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Obscure court ruling could set powerful precedent

Obscure court ruling could set powerful precedent

WASHINGTON - A 5th Circuit Court ruling over runny eggs could be just the ammunition HME providers need in cases involving ambiguous CMS guidelines.

“People think this case is humorous because of the underlying facts, but it has implications for all types of Medicare providers,” said Edward Vishnevetsky, an associate with Munsch Hardt in Dallas. “This is the first time we've seen a court not defer to CMS's interpretations.”

Prompting the ruling was an appeal filed by Elgin Nursing Rehabilitation Center disputing a $5,000 fine it received for soft cooked eggs. At issue: Whether or not eggs could be soft-cooked if heated to a certain temperature depended on the interpretation of a semicolon as meaning “and” or “or.”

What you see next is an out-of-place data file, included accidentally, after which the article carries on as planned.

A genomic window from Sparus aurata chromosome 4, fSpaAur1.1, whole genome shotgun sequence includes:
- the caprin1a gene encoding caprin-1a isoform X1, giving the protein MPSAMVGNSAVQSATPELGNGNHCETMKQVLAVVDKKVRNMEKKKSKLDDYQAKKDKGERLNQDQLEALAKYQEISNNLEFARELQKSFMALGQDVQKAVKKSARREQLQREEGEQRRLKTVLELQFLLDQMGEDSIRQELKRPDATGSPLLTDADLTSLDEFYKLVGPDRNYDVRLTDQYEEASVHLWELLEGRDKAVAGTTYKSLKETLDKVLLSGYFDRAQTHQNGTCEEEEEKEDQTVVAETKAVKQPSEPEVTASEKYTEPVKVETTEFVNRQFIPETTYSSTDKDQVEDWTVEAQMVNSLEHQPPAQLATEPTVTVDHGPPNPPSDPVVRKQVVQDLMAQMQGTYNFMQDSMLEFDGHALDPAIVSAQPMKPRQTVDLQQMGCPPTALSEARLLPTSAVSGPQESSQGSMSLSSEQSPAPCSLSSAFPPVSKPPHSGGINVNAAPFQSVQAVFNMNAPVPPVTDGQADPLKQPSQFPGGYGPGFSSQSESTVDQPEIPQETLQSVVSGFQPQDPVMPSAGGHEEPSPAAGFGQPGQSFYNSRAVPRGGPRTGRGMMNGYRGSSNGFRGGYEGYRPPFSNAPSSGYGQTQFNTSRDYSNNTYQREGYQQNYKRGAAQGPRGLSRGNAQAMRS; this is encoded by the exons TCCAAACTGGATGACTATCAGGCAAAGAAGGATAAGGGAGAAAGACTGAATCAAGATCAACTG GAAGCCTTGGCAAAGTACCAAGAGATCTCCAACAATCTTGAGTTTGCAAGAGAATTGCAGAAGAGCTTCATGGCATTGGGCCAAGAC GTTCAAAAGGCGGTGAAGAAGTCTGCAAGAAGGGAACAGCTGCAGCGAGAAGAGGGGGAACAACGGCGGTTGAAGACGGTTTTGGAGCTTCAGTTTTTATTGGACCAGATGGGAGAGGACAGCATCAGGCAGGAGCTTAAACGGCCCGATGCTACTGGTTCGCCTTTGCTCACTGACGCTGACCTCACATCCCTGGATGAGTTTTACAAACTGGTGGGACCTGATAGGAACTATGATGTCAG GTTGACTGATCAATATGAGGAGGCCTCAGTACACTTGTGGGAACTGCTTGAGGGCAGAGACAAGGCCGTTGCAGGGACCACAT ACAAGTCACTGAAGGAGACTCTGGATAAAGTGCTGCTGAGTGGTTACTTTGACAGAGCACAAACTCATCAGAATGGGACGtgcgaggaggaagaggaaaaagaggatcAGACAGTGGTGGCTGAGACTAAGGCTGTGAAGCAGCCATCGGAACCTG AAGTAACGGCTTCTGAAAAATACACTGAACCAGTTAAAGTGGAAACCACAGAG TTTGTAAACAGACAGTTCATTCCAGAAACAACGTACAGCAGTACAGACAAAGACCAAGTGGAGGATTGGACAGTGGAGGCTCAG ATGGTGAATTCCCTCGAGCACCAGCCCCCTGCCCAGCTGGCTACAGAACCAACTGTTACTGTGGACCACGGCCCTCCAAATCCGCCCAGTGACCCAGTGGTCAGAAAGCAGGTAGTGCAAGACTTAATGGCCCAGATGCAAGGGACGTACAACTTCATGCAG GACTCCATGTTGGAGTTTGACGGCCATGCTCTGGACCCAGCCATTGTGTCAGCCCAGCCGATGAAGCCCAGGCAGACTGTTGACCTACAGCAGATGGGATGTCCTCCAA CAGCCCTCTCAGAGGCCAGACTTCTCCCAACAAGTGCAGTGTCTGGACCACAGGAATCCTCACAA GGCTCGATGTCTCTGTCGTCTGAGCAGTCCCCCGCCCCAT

When the court sided with the nursing home's interpretation, that opened the door to other providers with “reasonable” interpretations of CMS's guidelines to challenge denials, attorneys say.

“Providers are not going to be laughed at—they're not going to be ignored,” said Neil Caesar, president of the Health Law Center in Greenville, S.C. “The reasonableness of the interpretation (in this case) is based on the layman's standard, not an attorney's standard.”

Providers could use the Elgin case to convince administrative law judges (ALJs) to rule in their favor, attorneys say. That could ultimately lead to clearer CMS guidelines and should reduce the number of denials based on ambiguous provisions in local coverage determinations (LCDs) and other policy manuals, attorneys say.

“We'll need numerous cases proving this in different scenarios,” said Vishnevetsky. “This is a starting point to see how much, or how little, courts will defer to the agency going forward.”


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